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Here you will find information about our farm and the many services we offer. Learn about our Poultry, Produce and Lamb, as well as find delicious recipes and lots more! Enjoy your visit and come again as the content will change during the growing season."

April 23 Farmers’ Market

April 19th, 2011 by Joyce

The first two market Saturdays this April have gone well and we thank our faithful customers for coming out no matter what the weather! At the April 23rd market we expect to have tender young salad lettuce, green onions, green garlic, and spinach. There will be plenty of bedding plants, both flowers and veggies to choose from. Stop by 817 Ninth Street between 8 am and noon.

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Changing Seasons

March 26th, 2011 by Joyce

The calendar declares that Spring is here. The weather doesn’t always agree. Still the season is changing. Overwintered spinach and carrots are sweet and full of vitamins. Tiny kale seedlings have been set out in the garden and potaoes are planted. Daffodils and apricots are blooming. The seedlings that were started under grow lights inside by the wood stove have been moved out to the unheated greenhouse and the grow light set up has been dismantled. Chicken breeds have been separated and placed in breeding pens. The incubator is turned on so the temperature can stablilize while I collect hatching eggs from the hens in addition to the geese and ducks. In a few days I’ll load the incubator with those fertile eggs and eagerly wait for the first peeps.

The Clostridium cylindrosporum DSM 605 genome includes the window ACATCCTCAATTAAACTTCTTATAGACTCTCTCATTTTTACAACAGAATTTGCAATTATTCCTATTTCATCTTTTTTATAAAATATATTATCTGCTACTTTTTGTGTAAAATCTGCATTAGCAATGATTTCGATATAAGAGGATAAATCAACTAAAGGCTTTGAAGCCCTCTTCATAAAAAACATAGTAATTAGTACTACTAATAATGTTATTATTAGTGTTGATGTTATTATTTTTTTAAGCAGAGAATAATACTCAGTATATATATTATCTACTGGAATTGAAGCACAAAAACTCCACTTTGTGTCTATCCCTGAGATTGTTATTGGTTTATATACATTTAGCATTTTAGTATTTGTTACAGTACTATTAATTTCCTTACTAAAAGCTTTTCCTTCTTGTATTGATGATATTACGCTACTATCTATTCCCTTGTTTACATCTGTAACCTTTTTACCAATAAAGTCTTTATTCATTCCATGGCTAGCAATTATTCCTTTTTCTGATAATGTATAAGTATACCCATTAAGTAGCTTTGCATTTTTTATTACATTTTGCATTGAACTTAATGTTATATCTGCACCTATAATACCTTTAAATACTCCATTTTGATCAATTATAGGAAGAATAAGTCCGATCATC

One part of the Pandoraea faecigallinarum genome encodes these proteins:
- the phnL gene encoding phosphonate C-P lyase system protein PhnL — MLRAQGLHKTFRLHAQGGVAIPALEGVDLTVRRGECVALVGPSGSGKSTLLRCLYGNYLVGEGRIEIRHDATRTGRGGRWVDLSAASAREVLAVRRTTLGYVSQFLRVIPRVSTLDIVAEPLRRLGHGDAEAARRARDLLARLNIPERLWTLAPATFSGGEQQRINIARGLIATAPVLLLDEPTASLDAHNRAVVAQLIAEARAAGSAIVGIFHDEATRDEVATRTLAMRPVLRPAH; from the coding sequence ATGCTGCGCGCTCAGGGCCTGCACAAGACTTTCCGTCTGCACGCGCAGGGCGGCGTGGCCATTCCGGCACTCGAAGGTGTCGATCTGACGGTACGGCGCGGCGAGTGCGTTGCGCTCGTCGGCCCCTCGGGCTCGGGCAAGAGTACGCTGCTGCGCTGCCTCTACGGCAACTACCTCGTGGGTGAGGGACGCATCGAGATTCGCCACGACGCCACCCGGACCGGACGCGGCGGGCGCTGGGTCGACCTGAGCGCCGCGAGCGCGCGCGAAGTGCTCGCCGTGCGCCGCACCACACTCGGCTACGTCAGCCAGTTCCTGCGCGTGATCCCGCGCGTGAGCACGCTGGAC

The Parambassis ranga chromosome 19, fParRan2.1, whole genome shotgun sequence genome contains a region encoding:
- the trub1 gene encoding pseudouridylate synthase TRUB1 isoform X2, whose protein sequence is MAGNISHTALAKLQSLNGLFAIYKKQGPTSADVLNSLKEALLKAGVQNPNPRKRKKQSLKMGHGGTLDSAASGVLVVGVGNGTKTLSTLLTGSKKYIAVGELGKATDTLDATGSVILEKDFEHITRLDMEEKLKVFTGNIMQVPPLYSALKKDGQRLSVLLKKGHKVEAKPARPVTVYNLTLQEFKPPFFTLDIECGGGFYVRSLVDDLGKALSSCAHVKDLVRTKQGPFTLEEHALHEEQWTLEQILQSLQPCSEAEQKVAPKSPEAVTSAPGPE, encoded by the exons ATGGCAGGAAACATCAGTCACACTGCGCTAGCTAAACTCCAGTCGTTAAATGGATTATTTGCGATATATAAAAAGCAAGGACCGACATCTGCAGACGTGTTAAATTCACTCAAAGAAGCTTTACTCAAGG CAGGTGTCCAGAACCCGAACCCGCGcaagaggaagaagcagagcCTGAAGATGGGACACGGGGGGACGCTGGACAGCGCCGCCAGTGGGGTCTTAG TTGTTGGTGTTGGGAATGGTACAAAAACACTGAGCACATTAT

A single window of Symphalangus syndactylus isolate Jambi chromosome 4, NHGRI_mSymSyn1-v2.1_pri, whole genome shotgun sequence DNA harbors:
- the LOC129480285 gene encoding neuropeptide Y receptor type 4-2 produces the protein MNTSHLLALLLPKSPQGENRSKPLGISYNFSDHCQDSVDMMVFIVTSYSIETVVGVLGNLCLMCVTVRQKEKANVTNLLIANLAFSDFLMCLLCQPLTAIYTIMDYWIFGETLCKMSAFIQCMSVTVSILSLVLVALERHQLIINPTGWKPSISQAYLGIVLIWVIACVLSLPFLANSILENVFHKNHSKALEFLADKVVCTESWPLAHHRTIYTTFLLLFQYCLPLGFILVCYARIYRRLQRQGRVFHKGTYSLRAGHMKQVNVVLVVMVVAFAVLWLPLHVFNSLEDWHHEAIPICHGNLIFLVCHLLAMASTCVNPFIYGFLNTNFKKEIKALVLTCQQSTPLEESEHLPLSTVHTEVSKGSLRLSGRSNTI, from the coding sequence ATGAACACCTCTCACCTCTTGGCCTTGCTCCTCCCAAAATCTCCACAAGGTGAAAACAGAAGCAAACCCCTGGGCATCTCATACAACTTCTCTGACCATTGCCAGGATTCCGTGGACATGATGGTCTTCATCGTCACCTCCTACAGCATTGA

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Farmers’ Market Starts April 9, 2011

March 10th, 2011 by Joyce

The fourth season of the Peacock Farmers’ Market begins April 9, 2011. The market, featuring locally grown produce and agricultural products, is held 8am until noon each Saturday during the growing season at 817 9th Street in Highland, IL.

Each week during the market season, I will be posting expected availability of produce, etc. on this site. At the beginning of the season bedding flowers and vegetables are available, followed by early season greens, lettuces, radishes, and green onions. Soon many vegetables, small fruits, herbs, nuts, and a great variety of flowers are brought to the market. This continues all season as long as we are able to locally produce, often extending into November. As one of the market vendors, I welcome you to stop by.

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February 2, 2011

February 2nd, 2011 by Joyce

It seems like this is a good time to update you on how things are going on the farm. We’ve had a good lambing season, finishing before this recent storm. Some lambs were born during previous bad weather but all are fine. Katahdins ae amazing in their ability to handle the weather. The lambs are bounding about in the snow.

Even though it’s very cold and certainly still winter, the chickens are beginning to lay more eggs. It’s the increasing day length that influences egg production more than the actual weather. I expect the ducks to start laying pretty soon, also.

It’s time to start some of the earlier seeds for the garden, particularly onions, leeks, celery, and eggplant. They all take a long time to get ready to set out. I was able to save some seeds for this year’s garden from last year’s harvest, but I still need to order seeds. It’s not practical in the small area that I have to save all my seeds.